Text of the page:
Amongst his many accomplishments he gave voice to gay Asian people in his 1984 documentary Orientations. This groundbreaking documentary featured interviews with 14 queer Asian people and looked at their experiences with coming out and racism they experienced in the wider queer community. Orientations challenges the white gay community to reconsider their perceptions of Asian passivity, traditionalism and inserts homosexuality into an Asian context, disrupting the idea that to be gay is unmentionable, or worse, “Western.”

    "As the predominant images of homosexuals were white, my agenda was to speak back to homophobia as well as to the orientalism that exoticized and excluded us within gay and lesbian communities. I wanted to encourage Lesbian and Gay Asians to feel less alone and to become involved with community,"  - Richard Fung

    Fung became one of Canada’s most widely exhibited artists working in video, showing in festivals and curated programs in major museums and community centres, hosted by major institutions such as the Museum of Modern Art, N.Y., and grassroots cultural organizations such as the Chinese Cultural Centre in Vancouver. As a writer, curator, lecturer and panelist, Fung is recognized for his contribution to contemporary film and video scholarship, particularly his examination of codes inherent to dominant forms of culture and for his clear presentations of strategic actions which challenge this dominance.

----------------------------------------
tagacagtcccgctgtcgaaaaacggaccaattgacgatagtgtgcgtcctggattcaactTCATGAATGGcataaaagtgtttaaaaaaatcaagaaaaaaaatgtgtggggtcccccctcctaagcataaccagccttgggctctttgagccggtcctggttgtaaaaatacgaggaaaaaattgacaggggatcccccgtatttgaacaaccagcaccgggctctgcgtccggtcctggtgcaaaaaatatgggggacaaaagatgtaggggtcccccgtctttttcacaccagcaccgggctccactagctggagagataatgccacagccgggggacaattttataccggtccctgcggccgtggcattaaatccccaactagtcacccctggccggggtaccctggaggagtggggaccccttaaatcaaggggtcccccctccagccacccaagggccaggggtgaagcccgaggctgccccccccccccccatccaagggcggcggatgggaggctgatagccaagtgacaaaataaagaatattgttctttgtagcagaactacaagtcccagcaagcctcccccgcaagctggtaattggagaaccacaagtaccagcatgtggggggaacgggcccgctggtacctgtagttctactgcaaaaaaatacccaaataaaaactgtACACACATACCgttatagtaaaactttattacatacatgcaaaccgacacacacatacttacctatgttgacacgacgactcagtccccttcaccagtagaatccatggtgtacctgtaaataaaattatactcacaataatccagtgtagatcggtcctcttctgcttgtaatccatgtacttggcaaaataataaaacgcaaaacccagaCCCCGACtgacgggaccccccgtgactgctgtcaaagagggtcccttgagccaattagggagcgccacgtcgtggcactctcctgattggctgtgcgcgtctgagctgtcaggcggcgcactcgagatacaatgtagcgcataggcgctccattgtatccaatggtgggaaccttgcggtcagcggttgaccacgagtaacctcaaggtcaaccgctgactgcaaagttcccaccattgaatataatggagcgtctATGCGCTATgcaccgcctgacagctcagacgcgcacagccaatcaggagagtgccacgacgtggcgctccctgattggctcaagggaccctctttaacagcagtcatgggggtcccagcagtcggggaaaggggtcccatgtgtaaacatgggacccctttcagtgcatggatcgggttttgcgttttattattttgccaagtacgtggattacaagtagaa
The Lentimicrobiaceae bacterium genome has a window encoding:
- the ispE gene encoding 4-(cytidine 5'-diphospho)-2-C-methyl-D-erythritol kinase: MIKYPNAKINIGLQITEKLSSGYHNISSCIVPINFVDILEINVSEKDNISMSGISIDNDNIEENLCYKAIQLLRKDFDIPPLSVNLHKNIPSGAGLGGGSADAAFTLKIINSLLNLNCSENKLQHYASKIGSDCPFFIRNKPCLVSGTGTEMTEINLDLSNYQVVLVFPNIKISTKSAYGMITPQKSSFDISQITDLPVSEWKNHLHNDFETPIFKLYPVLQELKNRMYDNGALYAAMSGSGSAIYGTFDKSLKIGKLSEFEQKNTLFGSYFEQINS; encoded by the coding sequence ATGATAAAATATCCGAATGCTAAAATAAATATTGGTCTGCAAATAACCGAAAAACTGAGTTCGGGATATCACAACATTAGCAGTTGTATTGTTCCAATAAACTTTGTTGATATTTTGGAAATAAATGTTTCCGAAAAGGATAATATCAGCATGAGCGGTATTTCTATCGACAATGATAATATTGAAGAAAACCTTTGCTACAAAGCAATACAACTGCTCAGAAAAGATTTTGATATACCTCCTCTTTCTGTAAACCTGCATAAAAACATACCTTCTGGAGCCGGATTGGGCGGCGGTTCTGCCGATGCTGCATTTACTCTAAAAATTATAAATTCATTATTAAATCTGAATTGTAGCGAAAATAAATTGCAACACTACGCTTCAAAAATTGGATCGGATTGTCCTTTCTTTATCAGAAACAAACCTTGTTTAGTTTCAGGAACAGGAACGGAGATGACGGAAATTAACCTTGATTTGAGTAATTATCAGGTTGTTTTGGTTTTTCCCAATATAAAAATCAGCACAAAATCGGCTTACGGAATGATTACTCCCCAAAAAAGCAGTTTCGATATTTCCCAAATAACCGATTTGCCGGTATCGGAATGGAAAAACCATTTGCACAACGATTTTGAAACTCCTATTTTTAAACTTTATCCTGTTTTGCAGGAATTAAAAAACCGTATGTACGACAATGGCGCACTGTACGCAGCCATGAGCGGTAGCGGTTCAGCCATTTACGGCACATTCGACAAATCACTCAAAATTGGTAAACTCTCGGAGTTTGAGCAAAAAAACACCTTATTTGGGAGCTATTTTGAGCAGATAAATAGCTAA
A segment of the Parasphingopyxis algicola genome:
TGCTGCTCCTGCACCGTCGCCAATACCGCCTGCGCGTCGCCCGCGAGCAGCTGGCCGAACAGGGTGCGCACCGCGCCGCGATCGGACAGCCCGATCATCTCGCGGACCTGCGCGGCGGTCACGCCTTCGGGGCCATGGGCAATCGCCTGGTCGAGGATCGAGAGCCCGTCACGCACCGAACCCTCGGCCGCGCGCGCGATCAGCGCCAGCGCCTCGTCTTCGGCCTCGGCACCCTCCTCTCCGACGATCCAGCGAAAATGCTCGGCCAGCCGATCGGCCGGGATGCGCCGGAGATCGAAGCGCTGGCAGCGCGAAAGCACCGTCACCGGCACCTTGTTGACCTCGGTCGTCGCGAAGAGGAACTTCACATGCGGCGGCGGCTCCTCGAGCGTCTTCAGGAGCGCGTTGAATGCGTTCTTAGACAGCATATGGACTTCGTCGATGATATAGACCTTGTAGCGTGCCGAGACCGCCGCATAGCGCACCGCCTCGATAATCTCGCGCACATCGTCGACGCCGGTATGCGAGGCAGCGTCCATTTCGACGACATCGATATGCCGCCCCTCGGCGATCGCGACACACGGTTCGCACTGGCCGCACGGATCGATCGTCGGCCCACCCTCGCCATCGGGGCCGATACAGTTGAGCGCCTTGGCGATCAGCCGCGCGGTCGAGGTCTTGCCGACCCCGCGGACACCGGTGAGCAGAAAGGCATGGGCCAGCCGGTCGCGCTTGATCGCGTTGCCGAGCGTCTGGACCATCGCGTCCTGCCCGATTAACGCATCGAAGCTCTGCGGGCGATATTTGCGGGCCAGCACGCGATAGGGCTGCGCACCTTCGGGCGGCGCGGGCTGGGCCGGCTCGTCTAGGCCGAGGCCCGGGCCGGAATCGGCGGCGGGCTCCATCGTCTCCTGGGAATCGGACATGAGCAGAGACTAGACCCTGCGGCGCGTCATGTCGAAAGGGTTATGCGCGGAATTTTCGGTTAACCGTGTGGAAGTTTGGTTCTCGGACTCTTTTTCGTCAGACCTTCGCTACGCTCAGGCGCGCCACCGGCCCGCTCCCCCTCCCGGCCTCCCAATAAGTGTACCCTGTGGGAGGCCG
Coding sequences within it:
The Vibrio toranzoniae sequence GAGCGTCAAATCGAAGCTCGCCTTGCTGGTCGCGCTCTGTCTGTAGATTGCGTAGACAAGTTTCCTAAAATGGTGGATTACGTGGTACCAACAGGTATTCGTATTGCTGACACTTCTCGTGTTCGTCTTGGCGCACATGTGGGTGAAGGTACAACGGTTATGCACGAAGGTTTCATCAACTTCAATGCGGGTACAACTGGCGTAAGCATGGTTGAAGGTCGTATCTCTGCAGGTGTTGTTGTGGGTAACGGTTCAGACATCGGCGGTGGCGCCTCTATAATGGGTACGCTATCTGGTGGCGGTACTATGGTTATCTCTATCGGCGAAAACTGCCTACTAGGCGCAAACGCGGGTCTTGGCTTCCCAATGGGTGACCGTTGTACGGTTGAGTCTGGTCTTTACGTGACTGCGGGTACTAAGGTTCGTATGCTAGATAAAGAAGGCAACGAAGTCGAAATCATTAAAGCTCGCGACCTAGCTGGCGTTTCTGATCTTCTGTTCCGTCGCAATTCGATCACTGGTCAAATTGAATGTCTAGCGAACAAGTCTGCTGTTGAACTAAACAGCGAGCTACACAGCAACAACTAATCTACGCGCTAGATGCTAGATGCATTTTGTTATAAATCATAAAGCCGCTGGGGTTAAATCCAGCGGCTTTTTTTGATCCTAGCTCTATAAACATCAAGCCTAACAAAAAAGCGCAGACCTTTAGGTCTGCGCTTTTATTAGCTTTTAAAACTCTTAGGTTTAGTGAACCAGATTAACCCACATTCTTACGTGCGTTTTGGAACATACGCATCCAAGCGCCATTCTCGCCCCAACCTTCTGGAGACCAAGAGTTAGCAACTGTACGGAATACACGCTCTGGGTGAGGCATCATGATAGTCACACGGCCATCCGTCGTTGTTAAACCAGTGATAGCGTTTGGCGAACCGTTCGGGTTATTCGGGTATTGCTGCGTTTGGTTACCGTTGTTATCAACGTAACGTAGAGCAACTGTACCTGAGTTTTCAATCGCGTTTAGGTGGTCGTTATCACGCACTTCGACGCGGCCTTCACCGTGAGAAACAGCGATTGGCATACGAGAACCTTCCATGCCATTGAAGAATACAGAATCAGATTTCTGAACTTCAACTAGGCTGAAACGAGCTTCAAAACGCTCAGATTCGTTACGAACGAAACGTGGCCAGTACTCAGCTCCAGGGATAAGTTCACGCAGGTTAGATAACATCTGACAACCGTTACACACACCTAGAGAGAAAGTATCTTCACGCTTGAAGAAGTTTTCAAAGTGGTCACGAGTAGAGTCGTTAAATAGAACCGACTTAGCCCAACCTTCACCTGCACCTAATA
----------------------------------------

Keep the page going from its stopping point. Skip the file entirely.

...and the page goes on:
He has received multiple awards and fellowships including the Bulloch Award for best Canadian work in the Inside Out Lesbian and Gay Film and Video Festival, Toronto (1996), the Bell Canada Award for Lifetime Achievement in Video Art (2000) and the Toronto Arts Award for Media Arts (2001).

  • Rodney Diverlus

    Artist - Activist - Author

    queerevents.ca - queering black history month - rodney diverlus


    Diverlus is a Haitian-Canadian transdisciplinary artivist (artist/activist), dancer and choreographer whose work "incorporates contemporary and Afrikanic movement and dance practices, physical theatre and public arts-based interventions" and has been presented at the Art Gallery of Ontario, the Canadian Opera Company and the Stratford Festival.